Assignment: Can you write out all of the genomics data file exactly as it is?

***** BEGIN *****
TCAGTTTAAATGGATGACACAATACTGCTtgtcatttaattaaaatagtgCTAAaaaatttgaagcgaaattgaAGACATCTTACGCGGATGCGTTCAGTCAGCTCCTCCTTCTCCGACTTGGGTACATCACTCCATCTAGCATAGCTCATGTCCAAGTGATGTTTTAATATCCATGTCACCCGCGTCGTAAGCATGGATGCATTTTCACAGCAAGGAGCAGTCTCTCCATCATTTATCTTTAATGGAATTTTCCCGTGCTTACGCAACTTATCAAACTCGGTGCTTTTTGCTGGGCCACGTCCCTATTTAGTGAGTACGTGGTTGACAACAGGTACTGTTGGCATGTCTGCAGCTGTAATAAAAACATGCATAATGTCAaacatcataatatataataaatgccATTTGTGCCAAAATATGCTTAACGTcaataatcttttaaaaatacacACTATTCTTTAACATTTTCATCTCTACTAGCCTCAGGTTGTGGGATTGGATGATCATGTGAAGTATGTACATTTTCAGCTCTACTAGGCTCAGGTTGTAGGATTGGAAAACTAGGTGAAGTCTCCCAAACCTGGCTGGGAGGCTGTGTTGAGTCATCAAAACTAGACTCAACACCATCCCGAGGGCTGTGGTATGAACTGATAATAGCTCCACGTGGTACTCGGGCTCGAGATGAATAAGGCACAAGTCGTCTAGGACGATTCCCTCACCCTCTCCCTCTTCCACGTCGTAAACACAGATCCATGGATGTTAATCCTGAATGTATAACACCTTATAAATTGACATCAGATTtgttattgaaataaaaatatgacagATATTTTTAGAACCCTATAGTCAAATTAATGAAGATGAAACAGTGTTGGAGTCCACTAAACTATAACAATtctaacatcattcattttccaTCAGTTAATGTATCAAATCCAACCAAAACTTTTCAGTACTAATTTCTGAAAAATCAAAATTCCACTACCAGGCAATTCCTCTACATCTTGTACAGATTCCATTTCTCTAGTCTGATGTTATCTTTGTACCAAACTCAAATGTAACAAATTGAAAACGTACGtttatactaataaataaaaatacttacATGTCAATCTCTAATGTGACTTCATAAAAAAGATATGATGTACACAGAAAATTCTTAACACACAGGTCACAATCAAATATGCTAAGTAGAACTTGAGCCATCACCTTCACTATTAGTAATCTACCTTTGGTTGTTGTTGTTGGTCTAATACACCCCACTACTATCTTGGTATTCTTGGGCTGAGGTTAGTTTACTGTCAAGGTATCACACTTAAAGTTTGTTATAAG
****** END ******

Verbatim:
TCAGTTTAAATGGATGACACAATACTGCTtgtcatttaattaaaatagtgCTAAaaaatttgaagcgaaattgaAGACATCTTACGCGGATGCGTTCAGTCAGCTCCTCCTTCTCCGACTTGGGTACATCACTCCATCTAGCATAGCTCATGTCCAAGTGATGTTTTAATATCCATGTCACCCGCGTCGTAAGCATGGATGCATTTTCACAGCAAGGAGCAGTCTCTCCATCATTTATCTTTAATGGAATTTTCCCGTGCTTACGCAACTTATCAAACTCGGTGCTTTTTGCTGGGCCACGTCCCTATTTAGTGAGTACGTGGTTGACAACAGGTACTGTTGGCATGTCTGCAGCTGTAATAAAAACATGCATAATGTCAaacatcataatatataataaatgccATTTGTGCCAAAATATGCTTAACGTcaataatcttttaaaaatacacACTATTCTTTAACATTTTCATCTCTACTAGCCTCAGGTTGTGGGATTGGATGATCATGTGAAGTATGTACATTTTCAGCTCTACTAGGCTCAGGTTGTAGGATTGGAAAACTAGGTGAAGTCTCCCAAACCTGGCTGGGAGGCTGTGTTGAGTCATCAAAACTAGACTCAACACCATCCCGAGGGCTGTGGTATGAACTGATAATAGCTCCACGTGGTACTCGGGCTCGAGATGAATAAGGCACAAGTCGTCTAGGACGATTCCCTCACCCTCTCCCTCTTCCACGTCGTAAACACAGATCCATGGATGTTAATCCTGAATGTATAACACCTTATAAATTGACATCAGATTtgttattgaaataaaaatatgacagATATTTTTAGAACCCTATAGTCAAATTAATGAAGATGAAACAGTGTTGGAGTCCACTAAACTATAACAATtctaacatcattcattttccaTCAGTTAATGTATCAAATCCAACCAAAACTTTTCAGTACTAATTTCTGAAAAATCAAAATTCCACTACCAGGCAATTCCTCTACATCTTGTACAGATTCCATTTCTCTAGTCTGATGTTATCTTTGTACCAAACTCAAATGTAACAAATTGAAAACGTACGtttatactaataaataaaaatacttacATGTCAATCTCTAATGTGACTTCATAAAAAAGATATGATGTACACAGAAAATTCTTAACACACAGGTCACAATCAAATATGCTAAGTAGAACTTGAGCCATCACCTTCACTATTAGTAATCTACCTTTGGTTGTTGTTGTTGGTCTAATACACCCCACTACTATCTTGGTATTCTTGGGCTGAGGTTAGTTTACTGTCAAGGTATCACACTTAAAGTTTGTTATAAG